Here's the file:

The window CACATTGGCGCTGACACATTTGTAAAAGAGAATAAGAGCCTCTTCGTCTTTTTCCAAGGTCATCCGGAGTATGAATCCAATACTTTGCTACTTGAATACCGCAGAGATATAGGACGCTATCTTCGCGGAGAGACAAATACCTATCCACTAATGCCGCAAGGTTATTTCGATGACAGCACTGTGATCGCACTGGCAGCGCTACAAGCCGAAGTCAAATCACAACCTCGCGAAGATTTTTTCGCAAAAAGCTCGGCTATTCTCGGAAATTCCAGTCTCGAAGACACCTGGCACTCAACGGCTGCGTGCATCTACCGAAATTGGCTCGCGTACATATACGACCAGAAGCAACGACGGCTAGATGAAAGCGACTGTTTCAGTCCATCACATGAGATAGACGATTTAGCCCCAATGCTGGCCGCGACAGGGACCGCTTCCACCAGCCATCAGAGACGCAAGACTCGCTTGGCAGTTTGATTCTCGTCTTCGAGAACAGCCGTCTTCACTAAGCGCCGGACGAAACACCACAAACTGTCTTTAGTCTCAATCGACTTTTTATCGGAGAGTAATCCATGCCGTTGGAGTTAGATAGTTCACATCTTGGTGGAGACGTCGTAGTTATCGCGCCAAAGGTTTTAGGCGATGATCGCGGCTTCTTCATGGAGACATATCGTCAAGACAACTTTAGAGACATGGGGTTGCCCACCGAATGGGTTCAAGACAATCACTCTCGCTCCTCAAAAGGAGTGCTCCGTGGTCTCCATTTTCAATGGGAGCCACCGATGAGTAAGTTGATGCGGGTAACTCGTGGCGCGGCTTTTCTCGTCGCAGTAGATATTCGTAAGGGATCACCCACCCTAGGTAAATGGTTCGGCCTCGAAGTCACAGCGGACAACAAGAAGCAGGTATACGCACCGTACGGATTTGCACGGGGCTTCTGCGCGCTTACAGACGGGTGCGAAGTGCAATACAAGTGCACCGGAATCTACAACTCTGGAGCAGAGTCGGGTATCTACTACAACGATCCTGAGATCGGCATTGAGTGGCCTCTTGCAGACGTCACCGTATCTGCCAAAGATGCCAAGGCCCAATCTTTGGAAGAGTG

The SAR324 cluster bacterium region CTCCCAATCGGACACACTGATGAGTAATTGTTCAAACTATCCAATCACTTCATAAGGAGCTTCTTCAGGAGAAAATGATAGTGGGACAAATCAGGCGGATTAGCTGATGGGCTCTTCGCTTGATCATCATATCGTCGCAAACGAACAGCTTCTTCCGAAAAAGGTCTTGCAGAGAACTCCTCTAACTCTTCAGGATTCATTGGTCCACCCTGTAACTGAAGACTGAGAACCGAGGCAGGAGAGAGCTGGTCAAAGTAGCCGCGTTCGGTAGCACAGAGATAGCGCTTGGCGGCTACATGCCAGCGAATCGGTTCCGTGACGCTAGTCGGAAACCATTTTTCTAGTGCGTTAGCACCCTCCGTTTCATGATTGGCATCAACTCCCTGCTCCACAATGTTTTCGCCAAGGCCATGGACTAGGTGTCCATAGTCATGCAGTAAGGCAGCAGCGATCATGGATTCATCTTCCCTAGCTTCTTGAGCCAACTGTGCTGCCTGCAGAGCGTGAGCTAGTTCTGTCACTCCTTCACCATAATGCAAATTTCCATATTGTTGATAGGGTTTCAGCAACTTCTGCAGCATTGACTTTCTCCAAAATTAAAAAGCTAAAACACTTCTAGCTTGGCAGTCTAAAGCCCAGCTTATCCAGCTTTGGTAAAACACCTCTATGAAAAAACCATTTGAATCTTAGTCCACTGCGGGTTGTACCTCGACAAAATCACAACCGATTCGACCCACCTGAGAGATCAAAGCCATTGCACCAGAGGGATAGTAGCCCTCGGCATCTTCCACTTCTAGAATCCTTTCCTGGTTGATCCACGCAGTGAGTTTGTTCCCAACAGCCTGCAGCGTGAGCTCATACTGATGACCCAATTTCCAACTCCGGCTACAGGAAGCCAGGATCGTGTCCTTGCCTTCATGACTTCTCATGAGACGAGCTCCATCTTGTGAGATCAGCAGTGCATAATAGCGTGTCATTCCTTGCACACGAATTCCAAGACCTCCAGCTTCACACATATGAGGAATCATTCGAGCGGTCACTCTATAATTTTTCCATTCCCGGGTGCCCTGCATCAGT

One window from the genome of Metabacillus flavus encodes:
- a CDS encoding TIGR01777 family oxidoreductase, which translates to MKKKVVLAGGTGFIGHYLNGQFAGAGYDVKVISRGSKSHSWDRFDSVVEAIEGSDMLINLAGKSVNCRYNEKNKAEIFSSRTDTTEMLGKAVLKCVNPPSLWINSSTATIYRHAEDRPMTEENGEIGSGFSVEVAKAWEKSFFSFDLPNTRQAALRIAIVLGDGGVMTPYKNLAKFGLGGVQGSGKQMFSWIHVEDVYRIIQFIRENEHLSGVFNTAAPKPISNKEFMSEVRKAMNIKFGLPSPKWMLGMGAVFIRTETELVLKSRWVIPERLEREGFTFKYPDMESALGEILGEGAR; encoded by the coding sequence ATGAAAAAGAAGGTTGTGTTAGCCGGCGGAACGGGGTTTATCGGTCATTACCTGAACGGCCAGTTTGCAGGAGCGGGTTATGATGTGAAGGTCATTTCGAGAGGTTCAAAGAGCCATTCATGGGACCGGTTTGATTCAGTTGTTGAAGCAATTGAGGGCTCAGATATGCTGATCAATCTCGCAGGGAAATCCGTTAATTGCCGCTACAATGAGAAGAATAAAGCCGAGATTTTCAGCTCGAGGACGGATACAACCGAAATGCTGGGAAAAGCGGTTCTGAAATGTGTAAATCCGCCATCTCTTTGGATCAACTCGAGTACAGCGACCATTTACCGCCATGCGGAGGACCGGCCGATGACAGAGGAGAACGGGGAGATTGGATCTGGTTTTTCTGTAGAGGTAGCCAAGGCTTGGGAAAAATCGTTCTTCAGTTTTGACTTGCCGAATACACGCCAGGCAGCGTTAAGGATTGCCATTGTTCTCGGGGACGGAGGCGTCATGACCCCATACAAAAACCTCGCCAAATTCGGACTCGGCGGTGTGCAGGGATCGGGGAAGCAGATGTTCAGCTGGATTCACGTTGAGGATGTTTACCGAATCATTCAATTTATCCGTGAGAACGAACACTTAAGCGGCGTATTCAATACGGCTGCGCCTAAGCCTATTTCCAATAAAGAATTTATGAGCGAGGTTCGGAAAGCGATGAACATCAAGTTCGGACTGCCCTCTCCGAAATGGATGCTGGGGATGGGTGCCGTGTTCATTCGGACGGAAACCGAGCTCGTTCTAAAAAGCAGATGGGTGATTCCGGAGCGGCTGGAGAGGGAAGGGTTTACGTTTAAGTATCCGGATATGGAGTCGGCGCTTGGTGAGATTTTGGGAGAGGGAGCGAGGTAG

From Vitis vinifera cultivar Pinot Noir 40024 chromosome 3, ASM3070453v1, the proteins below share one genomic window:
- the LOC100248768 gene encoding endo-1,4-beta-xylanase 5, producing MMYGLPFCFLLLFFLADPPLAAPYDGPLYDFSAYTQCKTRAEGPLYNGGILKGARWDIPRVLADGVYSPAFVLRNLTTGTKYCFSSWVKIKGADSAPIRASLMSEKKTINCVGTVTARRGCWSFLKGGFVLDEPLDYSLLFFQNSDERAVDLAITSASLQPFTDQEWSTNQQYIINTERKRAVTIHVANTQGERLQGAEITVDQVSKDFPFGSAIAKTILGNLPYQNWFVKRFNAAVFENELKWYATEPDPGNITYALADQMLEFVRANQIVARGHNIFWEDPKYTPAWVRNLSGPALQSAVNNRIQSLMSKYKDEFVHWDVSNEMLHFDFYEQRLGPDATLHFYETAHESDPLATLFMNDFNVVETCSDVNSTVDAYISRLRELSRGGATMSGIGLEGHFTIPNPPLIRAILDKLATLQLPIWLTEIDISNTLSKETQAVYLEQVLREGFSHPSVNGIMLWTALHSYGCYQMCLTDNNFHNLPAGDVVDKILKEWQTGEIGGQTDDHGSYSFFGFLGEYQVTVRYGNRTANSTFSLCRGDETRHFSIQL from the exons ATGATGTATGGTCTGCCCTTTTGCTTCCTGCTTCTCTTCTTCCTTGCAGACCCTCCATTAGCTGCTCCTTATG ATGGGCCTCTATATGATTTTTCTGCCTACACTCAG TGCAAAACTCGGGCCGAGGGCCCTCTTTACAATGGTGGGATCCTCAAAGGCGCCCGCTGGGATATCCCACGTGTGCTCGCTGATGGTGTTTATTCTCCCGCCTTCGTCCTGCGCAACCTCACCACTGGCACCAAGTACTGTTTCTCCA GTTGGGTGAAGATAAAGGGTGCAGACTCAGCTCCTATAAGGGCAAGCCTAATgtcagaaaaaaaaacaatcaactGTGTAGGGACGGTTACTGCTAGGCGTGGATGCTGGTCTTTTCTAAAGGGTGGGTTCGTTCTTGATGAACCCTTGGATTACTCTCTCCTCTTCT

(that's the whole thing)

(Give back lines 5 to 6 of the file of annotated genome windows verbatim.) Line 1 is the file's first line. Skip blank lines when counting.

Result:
From Vitis vinifera cultivar Pinot Noir 40024 chromosome 3, ASM3070453v1, the proteins below share one genomic window:
- the LOC100248768 gene encoding endo-1,4-beta-xylanase 5, producing MMYGLPFCFLLLFFLADPPLAAPYDGPLYDFSAYTQCKTRAEGPLYNGGILKGARWDIPRVLADGVYSPAFVLRNLTTGTKYCFSSWVKIKGADSAPIRASLMSEKKTINCVGTVTARRGCWSFLKGGFVLDEPLDYSLLFFQNSDERAVDLAITSASLQPFTDQEWSTNQQYIINTERKRAVTIHVANTQGERLQGAEITVDQVSKDFPFGSAIAKTILGNLPYQNWFVKRFNAAVFENELKWYATEPDPGNITYALADQMLEFVRANQIVARGHNIFWEDPKYTPAWVRNLSGPALQSAVNNRIQSLMSKYKDEFVHWDVSNEMLHFDFYEQRLGPDATLHFYETAHESDPLATLFMNDFNVVETCSDVNSTVDAYISRLRELSRGGATMSGIGLEGHFTIPNPPLIRAILDKLATLQLPIWLTEIDISNTLSKETQAVYLEQVLREGFSHPSVNGIMLWTALHSYGCYQMCLTDNNFHNLPAGDVVDKILKEWQTGEIGGQTDDHGSYSFFGFLGEYQVTVRYGNRTANSTFSLCRGDETRHFSIQL from the exons ATGATGTATGGTCTGCCCTTTTGCTTCCTGCTTCTCTTCTTCCTTGCAGACCCTCCATTAGCTGCTCCTTATG ATGGGCCTCTATATGATTTTTCTGCCTACACTCAG TGCAAAACTCGGGCCGAGGGCCCTCTTTACAATGGTGGGATCCTCAAAGGCGCCCGCTGGGATATCCCACGTGTGCTCGCTGATGGTGTTTATTCTCCCGCCTTCGTCCTGCGCAACCTCACCACTGGCACCAAGTACTGTTTCTCCA GTTGGGTGAAGATAAAGGGTGCAGACTCAGCTCCTATAAGGGCAAGCCTAATgtcagaaaaaaaaacaatcaactGTGTAGGGACGGTTACTGCTAGGCGTGGATGCTGGTCTTTTCTAAAGGGTGGGTTCGTTCTTGATGAACCCTTGGATTACTCTCTCCTCTTCT